Notes on feeding oneself

Since moving out, I’ve been trying to plan out low-effort but nutritious meals.

My goals are:

  • I don’t want to have to think about cooking or eating.
  • I’m happy to eat bland and tasteless food

Once, while chopping onions for a meal, I realized: there’s almost certainly a machine that can chop 100,000 onions per hour. I recognize that a lot of people derive pleasure and relaxation from cooking a delicious meal (indeed, I’m probably one of them). But, at this time, I’m barely coping as it is, and if I don’t have a quick meal prepared I just as often don’t eat at all, (or I eat e.g. a whole box of granola bars).

With this in mind, and the Meal prep does not seem like the best use of my time.

it’s unfortunate that the fruits of industrialization.
most precooked options seem to be less healthy - high salt, trans fats, etc.

Groceries are one of my largest expenses. In fact I accidentally spent $600 in groceries one month - I’m still not quite sure how.

Recently (after), I ate .

I tried eating vegetarian for a while (legumes). I was just on the edge - it’s actually not inexpensive to do so.

I am not a diet expert! I have no guarantee that this will not harm you.

It’s awesome to see the similarities between cooking and science.

Oh no, I have no meals

  • Co-op roast beef sandwich
    $6
  • Subway
  • USask ag cafe

Desk pantry

keeping a desk pantry i think a good idea. I don’t seem to have time for breakfast most days, so I get a bit fuzzy by mid afternoon. The vending machine is expensive nowadays and the food is not the best.

Things i’ve used at the desk pantry

Granola / energy bars

Great but fairly expensive and not really satiating. I once ate half a box in one sitting! I feel like there’s way too much sugar in almost all the options for this to be worthwhile.

There’s a lot of fancy brands that come in smallish boxes - however usually on the bottom shelves there are typically big bulk boxes. Got a lot cheaper once I noticed that!

Canned soups

This is great stuff - reasonably filling (though only a few hundred cals per can) and saves time and money if i forgot to pack a lunch on a certain day. Since it needs heating, though, not an instant snack. It’s also a little impractical to walk down the stairs at work with a brimming bowl of soup. Need a can opener unless you get a pull-tab can.

Lots of different brands.

Sachets

Was looking for non-perishable food I can keep at work. Soups were getting a little old, and besides it’s only a few hundred calories per can. Here’s another option, basically equivalent to ramen noodles:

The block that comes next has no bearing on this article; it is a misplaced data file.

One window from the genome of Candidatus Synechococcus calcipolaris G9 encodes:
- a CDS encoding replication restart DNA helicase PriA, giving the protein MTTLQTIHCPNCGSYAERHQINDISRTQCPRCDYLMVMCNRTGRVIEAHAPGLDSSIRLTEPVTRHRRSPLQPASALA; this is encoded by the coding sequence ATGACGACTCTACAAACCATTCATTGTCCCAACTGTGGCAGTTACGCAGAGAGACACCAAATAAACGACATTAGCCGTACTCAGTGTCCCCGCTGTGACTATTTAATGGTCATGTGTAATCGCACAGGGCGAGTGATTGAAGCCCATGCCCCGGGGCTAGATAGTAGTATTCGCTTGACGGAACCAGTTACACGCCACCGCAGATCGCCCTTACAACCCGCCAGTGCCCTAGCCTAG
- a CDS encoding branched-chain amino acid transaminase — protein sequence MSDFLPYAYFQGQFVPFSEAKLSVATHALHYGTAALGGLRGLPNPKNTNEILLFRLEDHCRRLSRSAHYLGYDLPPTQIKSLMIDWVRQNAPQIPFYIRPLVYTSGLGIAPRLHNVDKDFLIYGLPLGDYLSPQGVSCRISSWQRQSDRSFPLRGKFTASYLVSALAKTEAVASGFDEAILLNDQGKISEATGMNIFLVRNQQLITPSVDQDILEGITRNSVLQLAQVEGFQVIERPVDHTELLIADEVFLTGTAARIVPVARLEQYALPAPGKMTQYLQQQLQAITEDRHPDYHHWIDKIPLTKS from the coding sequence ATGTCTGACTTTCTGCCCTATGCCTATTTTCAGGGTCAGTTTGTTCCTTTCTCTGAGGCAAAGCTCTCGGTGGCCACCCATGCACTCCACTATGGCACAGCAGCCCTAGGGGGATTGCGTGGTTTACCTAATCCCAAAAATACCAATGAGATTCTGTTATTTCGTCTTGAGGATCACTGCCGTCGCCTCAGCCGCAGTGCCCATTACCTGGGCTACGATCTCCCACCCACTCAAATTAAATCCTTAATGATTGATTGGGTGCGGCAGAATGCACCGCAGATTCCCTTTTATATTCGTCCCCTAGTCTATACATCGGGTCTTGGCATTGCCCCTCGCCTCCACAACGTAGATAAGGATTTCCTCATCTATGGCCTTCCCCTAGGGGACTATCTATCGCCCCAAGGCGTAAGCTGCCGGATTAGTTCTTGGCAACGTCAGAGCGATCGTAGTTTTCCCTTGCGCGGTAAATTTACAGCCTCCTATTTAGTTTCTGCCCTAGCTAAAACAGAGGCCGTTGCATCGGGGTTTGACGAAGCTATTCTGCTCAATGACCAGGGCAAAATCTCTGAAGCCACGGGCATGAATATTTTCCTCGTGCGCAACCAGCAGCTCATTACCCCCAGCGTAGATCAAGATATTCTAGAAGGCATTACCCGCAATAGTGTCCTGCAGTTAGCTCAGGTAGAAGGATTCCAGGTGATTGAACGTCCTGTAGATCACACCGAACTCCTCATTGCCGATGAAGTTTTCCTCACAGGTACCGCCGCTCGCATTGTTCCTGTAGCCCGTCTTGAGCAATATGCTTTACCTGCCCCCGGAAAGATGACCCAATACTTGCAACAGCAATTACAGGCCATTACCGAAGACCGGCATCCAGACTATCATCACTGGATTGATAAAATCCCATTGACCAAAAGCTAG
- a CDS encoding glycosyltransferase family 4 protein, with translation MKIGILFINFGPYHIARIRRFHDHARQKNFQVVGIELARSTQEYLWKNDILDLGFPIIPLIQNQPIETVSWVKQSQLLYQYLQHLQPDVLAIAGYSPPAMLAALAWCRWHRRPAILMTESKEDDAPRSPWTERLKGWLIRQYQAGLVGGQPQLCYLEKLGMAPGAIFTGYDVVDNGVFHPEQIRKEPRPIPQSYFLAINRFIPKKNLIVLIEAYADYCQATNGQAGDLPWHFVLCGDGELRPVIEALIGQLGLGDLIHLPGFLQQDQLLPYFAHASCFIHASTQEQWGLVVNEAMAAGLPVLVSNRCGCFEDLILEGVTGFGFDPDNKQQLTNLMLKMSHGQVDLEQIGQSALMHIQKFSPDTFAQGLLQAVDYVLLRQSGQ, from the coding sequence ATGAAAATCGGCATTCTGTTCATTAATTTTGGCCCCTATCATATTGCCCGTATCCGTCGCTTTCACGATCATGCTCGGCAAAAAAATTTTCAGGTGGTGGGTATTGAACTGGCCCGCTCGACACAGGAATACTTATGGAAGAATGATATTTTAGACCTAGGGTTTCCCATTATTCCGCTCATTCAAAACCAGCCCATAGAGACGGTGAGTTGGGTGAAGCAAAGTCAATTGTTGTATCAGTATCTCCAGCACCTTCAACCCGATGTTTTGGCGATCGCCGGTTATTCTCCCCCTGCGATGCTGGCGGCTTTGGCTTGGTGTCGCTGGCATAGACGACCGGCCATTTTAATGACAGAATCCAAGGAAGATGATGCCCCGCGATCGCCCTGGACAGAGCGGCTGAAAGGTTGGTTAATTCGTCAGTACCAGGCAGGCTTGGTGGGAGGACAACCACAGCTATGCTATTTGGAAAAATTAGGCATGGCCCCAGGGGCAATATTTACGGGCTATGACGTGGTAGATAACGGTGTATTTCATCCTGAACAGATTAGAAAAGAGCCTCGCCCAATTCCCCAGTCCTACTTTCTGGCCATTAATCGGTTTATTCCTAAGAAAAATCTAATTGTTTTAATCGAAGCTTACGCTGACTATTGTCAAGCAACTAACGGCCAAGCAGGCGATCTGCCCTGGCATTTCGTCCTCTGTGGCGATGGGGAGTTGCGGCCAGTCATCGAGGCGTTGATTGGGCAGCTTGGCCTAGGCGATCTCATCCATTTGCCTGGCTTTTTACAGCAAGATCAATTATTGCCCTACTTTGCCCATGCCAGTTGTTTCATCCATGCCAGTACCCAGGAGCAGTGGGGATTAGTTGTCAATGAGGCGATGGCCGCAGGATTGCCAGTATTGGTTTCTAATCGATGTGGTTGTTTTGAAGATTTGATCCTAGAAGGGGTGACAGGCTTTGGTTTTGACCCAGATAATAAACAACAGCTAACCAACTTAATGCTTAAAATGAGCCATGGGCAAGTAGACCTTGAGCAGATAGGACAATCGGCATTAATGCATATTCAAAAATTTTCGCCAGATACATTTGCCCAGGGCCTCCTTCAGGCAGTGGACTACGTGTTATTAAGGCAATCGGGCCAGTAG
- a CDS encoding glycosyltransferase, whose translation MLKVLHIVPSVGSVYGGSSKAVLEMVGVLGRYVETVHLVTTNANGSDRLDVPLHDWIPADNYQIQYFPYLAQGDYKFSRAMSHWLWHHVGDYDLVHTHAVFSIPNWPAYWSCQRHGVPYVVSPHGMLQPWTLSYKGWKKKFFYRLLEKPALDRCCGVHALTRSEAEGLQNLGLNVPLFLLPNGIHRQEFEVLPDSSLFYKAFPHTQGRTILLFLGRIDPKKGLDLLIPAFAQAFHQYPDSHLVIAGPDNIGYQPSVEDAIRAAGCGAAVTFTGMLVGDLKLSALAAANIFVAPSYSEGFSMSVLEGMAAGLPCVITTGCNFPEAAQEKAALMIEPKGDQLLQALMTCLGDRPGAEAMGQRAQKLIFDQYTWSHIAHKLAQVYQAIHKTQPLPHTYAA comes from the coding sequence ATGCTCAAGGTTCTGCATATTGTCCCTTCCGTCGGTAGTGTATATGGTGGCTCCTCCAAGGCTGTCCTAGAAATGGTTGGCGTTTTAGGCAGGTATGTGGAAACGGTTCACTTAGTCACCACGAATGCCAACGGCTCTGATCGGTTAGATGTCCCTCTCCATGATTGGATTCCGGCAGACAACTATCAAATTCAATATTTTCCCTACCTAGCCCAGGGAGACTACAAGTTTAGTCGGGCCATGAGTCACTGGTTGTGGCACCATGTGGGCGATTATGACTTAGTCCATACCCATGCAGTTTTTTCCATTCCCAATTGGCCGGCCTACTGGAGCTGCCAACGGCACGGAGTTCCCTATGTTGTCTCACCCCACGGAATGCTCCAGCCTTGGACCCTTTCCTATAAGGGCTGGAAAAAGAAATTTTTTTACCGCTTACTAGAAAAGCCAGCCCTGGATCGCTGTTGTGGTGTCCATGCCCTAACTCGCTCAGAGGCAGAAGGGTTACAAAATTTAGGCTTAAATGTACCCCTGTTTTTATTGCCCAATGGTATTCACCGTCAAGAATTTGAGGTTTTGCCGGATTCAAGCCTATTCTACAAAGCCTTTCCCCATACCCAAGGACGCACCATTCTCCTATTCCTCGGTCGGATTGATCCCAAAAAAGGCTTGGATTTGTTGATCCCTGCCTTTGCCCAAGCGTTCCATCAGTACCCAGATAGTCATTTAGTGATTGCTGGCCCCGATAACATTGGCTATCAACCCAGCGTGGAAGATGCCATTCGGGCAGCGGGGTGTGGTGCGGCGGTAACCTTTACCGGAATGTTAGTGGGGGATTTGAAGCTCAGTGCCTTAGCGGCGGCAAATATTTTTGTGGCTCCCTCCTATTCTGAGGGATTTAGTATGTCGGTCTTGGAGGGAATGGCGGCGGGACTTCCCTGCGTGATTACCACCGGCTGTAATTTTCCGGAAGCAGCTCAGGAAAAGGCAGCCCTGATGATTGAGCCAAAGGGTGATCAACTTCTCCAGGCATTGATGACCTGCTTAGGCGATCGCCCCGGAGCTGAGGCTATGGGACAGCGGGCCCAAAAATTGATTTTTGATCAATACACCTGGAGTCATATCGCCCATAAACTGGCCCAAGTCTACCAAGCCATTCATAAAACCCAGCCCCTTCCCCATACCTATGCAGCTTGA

6-month expiry date. These sachets are 2/$6 at Walmart. Lots of different flavors.

I also put some tuna in my drawer for a pinch.

Cuscus is another storable, quick-to-prepare food - I just use the work kettle. You need to be able to put a lid on whatever container you use to cook it.

Nuts

Peanuts and almonds.

Bought two Value Size flats of refridgerated (not frozen) chicken from safeways - 1.8 kg. $33 each. Froze both.

A single-size (two or three breasts) flat of chicken can simply be unwrapped (the paper absorbant can be easily peeled off while frozen) and put directly in the instant pot together with two 710 mL tubs of water. Essentially no cleanup and no sanitization required. The “pressure cook” setting with 10 minutes duration suffices.

Here, however, breaking the long, stuck-together chicken was not so easy. I had to run hot water over the middle chicken breast, which is totally unsafe.

Unless there’s…~$15 savings in buying a large flat of chicken, I don’t think it’s worth it. Should buy many single-flats instead.

In any case, put huge flat in for 15 minutes rather than the usual 10. added enough water to cover the top of the flats

need to remember to set multiple timers when waiting to depressurize - it’s a big waste if you forget the pressure cooker

rice cooker

1 can of lentils is a side for 2-3 meals.

1 can of peas is about the same. mini can of corn, 2 meals.

had a timing issue in that the chicken wasn’t ready, but I had the rice ready. having the containers laid out already allowed me to put each ingredient in a container and into the fridge.

Rice did not turn out well. have not tried teriaki spice yet.

at least for my commute, buying a lunchbox for work was kind of a waste - it doesn’t even fit two containers, for lunch and work. I put everything in a plastic bag ‘secondary containment’ anyway so leaking juices don’t affect things.